Overview Of Infectious Diseases: Measles and Chickenpox


Happy New Year 2020!

We are beginning this year with a series of articles on common diseases. For the next 11 weeks we will share few details about various infectious diseases. Today we are starting with Measles and Chickenpox.

It is important to understand that these illnesses are not infectious for kids only – they affect adults as well. Both measles and chickenpox are viral diseases caused by measles virus and varicella-zoster virus respectively.

How do each present?

An adult case of measles

What are the symptoms for measles?

  • Rash that starts first on the forehead and then spreads to other parts of the body
  • Fever
  • Running nose
  • Hacking cough
  • Sore throat
  • Inflamed reddish eyes
  • Small red spots with blue centers inside the mouth and on cheeks
A baby with chickenpox

What are the symptoms for chickenpox?

  • Rash that starts on chest, then face, back and other body parts
  • Fever and headache
  • Tiredness and fatigue
  • Loss of appetite

Disease management.

Both diseases are highly contagious and spread from one infected person to another. They mostly spread through air droplets contaminated by viruses. The spread can also be through direct physical contact with an infected person via bodily fluids. For chickenpox, a person is contagious even before the rash appears and remains contagious until the rash is dried. A person infected with the measles virus is contagious four days before and after the rash appears.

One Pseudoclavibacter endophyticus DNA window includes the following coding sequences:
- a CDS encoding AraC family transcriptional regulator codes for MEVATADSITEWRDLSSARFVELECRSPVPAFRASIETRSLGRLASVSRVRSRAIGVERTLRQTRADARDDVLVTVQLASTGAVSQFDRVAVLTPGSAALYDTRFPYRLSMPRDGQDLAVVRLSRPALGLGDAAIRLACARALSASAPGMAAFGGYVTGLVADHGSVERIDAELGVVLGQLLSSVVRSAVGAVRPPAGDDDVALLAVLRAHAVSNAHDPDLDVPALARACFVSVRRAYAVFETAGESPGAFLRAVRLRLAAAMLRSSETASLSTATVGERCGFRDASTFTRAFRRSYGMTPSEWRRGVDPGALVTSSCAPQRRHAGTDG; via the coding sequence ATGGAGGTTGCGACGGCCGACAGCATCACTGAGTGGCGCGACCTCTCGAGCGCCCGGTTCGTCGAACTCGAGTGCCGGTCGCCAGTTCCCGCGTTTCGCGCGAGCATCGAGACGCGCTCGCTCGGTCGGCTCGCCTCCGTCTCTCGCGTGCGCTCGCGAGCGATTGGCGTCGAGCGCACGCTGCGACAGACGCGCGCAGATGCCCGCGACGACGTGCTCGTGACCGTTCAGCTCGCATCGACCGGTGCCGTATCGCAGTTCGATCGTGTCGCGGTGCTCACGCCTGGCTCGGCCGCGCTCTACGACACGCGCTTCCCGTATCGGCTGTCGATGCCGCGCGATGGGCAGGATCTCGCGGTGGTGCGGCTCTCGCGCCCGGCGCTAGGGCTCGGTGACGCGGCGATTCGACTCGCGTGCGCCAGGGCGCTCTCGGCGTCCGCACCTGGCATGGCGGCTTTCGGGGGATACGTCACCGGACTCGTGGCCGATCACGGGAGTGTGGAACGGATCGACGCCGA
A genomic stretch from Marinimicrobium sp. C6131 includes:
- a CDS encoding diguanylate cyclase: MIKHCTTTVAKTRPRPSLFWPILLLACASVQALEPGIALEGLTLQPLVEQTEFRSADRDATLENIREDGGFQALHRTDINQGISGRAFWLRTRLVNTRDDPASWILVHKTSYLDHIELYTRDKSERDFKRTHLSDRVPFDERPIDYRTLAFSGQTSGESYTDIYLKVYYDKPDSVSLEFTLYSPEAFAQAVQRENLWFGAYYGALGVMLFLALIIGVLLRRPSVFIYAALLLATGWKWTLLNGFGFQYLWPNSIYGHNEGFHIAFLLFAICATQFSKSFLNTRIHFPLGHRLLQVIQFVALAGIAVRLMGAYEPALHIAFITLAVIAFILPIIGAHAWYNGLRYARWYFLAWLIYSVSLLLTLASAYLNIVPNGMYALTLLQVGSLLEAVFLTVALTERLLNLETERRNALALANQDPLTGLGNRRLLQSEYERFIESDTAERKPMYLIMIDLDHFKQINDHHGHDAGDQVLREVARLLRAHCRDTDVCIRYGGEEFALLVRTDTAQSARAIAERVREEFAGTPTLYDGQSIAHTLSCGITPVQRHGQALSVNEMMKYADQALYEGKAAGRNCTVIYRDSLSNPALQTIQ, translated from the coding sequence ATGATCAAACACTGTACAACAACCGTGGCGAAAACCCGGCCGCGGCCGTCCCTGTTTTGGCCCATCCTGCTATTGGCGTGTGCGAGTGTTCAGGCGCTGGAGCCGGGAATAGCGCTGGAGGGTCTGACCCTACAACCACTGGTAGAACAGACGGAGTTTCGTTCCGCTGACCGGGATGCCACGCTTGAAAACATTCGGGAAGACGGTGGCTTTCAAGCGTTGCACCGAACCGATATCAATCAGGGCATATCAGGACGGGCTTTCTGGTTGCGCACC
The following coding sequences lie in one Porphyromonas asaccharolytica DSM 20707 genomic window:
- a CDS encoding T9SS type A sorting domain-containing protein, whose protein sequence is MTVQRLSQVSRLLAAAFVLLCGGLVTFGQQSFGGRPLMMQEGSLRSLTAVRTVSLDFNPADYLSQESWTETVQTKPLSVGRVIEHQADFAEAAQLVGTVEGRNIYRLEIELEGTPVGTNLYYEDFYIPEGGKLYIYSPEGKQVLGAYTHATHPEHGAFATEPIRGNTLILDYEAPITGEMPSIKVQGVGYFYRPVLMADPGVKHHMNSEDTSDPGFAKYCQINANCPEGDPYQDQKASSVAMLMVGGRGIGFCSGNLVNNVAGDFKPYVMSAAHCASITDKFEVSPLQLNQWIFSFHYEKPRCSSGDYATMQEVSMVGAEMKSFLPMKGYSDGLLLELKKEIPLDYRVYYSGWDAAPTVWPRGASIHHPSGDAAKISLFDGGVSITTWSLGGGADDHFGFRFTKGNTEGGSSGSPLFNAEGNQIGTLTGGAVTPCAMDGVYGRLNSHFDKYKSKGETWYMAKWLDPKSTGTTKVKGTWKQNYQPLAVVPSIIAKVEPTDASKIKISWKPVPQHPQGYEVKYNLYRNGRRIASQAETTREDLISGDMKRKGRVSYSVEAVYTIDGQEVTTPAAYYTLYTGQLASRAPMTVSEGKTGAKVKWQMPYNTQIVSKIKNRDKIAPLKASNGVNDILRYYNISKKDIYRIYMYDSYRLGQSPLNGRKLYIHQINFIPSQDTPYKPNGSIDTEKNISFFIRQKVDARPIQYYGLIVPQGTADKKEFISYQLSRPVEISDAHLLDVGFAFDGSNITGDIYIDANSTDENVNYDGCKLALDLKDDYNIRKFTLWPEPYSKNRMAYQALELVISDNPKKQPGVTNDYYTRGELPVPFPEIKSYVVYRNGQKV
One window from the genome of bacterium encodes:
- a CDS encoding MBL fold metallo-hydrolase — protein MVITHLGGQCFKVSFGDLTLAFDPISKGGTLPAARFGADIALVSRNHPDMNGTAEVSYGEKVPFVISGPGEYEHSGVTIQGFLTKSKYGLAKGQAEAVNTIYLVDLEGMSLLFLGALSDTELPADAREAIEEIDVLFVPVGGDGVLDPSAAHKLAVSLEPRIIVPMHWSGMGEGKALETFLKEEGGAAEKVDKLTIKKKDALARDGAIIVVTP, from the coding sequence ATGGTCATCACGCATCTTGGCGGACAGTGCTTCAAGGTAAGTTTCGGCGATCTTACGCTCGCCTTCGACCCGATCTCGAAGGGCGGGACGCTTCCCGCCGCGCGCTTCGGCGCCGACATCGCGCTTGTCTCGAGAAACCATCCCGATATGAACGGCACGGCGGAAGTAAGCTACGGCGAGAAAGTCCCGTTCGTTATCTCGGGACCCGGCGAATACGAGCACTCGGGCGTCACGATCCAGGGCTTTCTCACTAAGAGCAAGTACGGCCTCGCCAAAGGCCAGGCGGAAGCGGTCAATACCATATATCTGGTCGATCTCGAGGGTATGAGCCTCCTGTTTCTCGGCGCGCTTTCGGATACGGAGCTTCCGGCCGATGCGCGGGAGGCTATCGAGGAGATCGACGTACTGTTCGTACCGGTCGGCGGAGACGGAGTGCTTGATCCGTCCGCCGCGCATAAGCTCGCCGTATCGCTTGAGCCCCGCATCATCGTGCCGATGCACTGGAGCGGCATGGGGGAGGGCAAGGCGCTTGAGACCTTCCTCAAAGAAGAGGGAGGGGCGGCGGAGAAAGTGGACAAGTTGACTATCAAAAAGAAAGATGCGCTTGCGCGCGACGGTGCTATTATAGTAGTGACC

Managing these diseases is through symptomatic treatment. It is important to seek medical assistance when noticing any of the above symptoms. Because of high risks of spread in the community it is important to limit a patient’s movement.

It is most important to stay hydrated by drinking enough water. Pain- and fever-reducing drugs such as paracetamol and ibuprofen can be used (Note: do not give Aspirin to children).


Measles and Chickenpox can be prevented using vaccines. This is important due to the possible severe complications caused by those diseases in the general population and in pregnant women in particular. Additionally, if a pregnant woman contracts chickenpox, serious birth defects can be the result for her unborn baby.

Both vaccines are given in two doses for children over 1 year of age. The intervals between both doses vary according to a country’s vaccination schedule.

If large parts of a community are vaccinated, a so called herd immunity is created – an indirect protection from an infectious disease. This is beneficial to people who are unable to get vaccinated, like elders, pregnant women, small babies or immunocompromised persons.

For those on Zanzibar Island, you can book an appointment for baby well check with us here.

For more questions, please contact us on contact@urbancare.clinic